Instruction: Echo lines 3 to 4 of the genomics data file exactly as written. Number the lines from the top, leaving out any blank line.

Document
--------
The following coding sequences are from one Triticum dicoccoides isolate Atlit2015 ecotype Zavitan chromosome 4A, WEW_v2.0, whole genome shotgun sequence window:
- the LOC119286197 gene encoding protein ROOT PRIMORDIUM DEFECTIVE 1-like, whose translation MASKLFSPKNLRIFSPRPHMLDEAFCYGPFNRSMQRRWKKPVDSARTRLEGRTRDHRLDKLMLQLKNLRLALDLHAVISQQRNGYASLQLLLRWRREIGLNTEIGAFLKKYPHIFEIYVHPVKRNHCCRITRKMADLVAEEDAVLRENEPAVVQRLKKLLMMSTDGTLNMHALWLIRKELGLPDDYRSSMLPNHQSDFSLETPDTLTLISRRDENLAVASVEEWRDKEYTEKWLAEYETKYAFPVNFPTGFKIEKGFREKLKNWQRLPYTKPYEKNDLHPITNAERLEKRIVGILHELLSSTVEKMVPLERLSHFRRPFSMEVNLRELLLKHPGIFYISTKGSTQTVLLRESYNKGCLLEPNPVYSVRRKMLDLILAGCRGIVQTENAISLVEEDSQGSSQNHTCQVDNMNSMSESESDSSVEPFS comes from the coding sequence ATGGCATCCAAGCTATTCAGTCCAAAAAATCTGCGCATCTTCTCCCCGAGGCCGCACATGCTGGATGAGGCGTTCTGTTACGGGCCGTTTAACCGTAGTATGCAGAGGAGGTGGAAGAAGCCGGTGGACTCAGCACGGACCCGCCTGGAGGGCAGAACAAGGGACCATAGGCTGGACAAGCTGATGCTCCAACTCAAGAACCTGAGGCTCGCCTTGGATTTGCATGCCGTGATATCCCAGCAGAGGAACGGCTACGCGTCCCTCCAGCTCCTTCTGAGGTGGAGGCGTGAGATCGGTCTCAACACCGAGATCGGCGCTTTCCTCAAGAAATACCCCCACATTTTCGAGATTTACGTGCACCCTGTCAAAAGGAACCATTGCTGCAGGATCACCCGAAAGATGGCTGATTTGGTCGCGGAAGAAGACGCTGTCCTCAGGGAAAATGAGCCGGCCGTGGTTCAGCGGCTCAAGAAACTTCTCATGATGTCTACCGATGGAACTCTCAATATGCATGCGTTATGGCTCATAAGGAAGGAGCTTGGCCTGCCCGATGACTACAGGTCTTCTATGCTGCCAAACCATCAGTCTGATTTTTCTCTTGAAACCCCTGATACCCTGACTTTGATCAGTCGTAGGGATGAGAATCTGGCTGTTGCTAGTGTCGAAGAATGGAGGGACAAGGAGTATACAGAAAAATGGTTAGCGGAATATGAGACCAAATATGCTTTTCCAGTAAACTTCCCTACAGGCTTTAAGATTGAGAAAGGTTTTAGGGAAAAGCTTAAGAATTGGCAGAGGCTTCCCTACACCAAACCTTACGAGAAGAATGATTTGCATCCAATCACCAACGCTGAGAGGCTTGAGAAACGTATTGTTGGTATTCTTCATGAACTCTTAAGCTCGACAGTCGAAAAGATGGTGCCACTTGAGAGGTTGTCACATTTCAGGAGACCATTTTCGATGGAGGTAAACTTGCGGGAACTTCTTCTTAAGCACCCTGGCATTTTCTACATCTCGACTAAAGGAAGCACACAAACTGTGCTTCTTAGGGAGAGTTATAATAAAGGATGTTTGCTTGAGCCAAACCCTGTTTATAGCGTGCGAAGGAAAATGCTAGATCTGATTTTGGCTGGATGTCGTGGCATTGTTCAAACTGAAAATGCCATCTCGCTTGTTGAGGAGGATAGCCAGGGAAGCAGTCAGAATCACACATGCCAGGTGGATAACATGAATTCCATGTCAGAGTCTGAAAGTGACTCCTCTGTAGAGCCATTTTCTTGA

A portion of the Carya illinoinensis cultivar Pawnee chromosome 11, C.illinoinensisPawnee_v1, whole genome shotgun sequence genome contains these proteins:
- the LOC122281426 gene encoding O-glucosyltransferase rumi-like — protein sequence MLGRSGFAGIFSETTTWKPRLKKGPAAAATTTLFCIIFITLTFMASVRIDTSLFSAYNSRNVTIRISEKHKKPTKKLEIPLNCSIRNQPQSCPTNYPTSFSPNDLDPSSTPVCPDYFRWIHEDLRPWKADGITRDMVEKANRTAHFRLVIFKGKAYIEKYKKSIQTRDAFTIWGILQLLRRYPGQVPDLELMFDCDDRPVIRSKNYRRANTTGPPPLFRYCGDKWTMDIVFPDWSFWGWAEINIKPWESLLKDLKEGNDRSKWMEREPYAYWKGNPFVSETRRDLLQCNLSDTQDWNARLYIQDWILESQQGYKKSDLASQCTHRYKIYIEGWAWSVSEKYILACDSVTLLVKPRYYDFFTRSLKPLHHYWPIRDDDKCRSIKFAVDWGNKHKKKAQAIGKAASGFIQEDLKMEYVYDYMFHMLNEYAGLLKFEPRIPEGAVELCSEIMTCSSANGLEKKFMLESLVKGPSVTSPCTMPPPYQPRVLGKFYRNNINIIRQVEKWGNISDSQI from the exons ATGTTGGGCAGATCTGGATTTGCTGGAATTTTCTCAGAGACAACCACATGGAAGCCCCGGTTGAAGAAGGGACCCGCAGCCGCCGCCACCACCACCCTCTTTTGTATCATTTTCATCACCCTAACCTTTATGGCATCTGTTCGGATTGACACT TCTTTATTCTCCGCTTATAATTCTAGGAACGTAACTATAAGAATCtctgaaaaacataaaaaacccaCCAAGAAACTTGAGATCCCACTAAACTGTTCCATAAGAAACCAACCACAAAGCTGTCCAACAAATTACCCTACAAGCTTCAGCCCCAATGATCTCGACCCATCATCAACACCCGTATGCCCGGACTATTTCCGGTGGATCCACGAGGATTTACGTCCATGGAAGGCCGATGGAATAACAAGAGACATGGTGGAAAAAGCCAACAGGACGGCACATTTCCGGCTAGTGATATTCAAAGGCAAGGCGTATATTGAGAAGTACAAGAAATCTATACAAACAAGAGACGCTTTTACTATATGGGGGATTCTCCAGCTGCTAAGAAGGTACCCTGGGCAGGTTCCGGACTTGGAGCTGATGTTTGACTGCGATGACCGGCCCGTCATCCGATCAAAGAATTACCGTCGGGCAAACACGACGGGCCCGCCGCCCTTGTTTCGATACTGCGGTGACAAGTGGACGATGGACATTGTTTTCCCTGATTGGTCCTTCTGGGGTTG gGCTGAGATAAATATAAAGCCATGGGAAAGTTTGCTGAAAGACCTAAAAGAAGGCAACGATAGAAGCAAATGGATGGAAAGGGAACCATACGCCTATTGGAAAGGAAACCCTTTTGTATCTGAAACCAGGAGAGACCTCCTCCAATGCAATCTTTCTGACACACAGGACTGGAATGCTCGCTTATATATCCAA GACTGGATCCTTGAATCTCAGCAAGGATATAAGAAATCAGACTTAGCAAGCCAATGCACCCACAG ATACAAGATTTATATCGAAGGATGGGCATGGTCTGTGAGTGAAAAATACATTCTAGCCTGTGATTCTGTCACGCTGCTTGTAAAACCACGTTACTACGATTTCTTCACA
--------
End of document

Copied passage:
A portion of the Carya illinoinensis cultivar Pawnee chromosome 11, C.illinoinensisPawnee_v1, whole genome shotgun sequence genome contains these proteins:
- the LOC122281426 gene encoding O-glucosyltransferase rumi-like — protein sequence MLGRSGFAGIFSETTTWKPRLKKGPAAAATTTLFCIIFITLTFMASVRIDTSLFSAYNSRNVTIRISEKHKKPTKKLEIPLNCSIRNQPQSCPTNYPTSFSPNDLDPSSTPVCPDYFRWIHEDLRPWKADGITRDMVEKANRTAHFRLVIFKGKAYIEKYKKSIQTRDAFTIWGILQLLRRYPGQVPDLELMFDCDDRPVIRSKNYRRANTTGPPPLFRYCGDKWTMDIVFPDWSFWGWAEINIKPWESLLKDLKEGNDRSKWMEREPYAYWKGNPFVSETRRDLLQCNLSDTQDWNARLYIQDWILESQQGYKKSDLASQCTHRYKIYIEGWAWSVSEKYILACDSVTLLVKPRYYDFFTRSLKPLHHYWPIRDDDKCRSIKFAVDWGNKHKKKAQAIGKAASGFIQEDLKMEYVYDYMFHMLNEYAGLLKFEPRIPEGAVELCSEIMTCSSANGLEKKFMLESLVKGPSVTSPCTMPPPYQPRVLGKFYRNNINIIRQVEKWGNISDSQI from the exons ATGTTGGGCAGATCTGGATTTGCTGGAATTTTCTCAGAGACAACCACATGGAAGCCCCGGTTGAAGAAGGGACCCGCAGCCGCCGCCACCACCACCCTCTTTTGTATCATTTTCATCACCCTAACCTTTATGGCATCTGTTCGGATTGACACT TCTTTATTCTCCGCTTATAATTCTAGGAACGTAACTATAAGAATCtctgaaaaacataaaaaacccaCCAAGAAACTTGAGATCCCACTAAACTGTTCCATAAGAAACCAACCACAAAGCTGTCCAACAAATTACCCTACAAGCTTCAGCCCCAATGATCTCGACCCATCATCAACACCCGTATGCCCGGACTATTTCCGGTGGATCCACGAGGATTTACGTCCATGGAAGGCCGATGGAATAACAAGAGACATGGTGGAAAAAGCCAACAGGACGGCACATTTCCGGCTAGTGATATTCAAAGGCAAGGCGTATATTGAGAAGTACAAGAAATCTATACAAACAAGAGACGCTTTTACTATATGGGGGATTCTCCAGCTGCTAAGAAGGTACCCTGGGCAGGTTCCGGACTTGGAGCTGATGTTTGACTGCGATGACCGGCCCGTCATCCGATCAAAGAATTACCGTCGGGCAAACACGACGGGCCCGCCGCCCTTGTTTCGATACTGCGGTGACAAGTGGACGATGGACATTGTTTTCCCTGATTGGTCCTTCTGGGGTTG gGCTGAGATAAATATAAAGCCATGGGAAAGTTTGCTGAAAGACCTAAAAGAAGGCAACGATAGAAGCAAATGGATGGAAAGGGAACCATACGCCTATTGGAAAGGAAACCCTTTTGTATCTGAAACCAGGAGAGACCTCCTCCAATGCAATCTTTCTGACACACAGGACTGGAATGCTCGCTTATATATCCAA GACTGGATCCTTGAATCTCAGCAAGGATATAAGAAATCAGACTTAGCAAGCCAATGCACCCACAG ATACAAGATTTATATCGAAGGATGGGCATGGTCTGTGAGTGAAAAATACATTCTAGCCTGTGATTCTGTCACGCTGCTTGTAAAACCACGTTACTACGATTTCTTCACA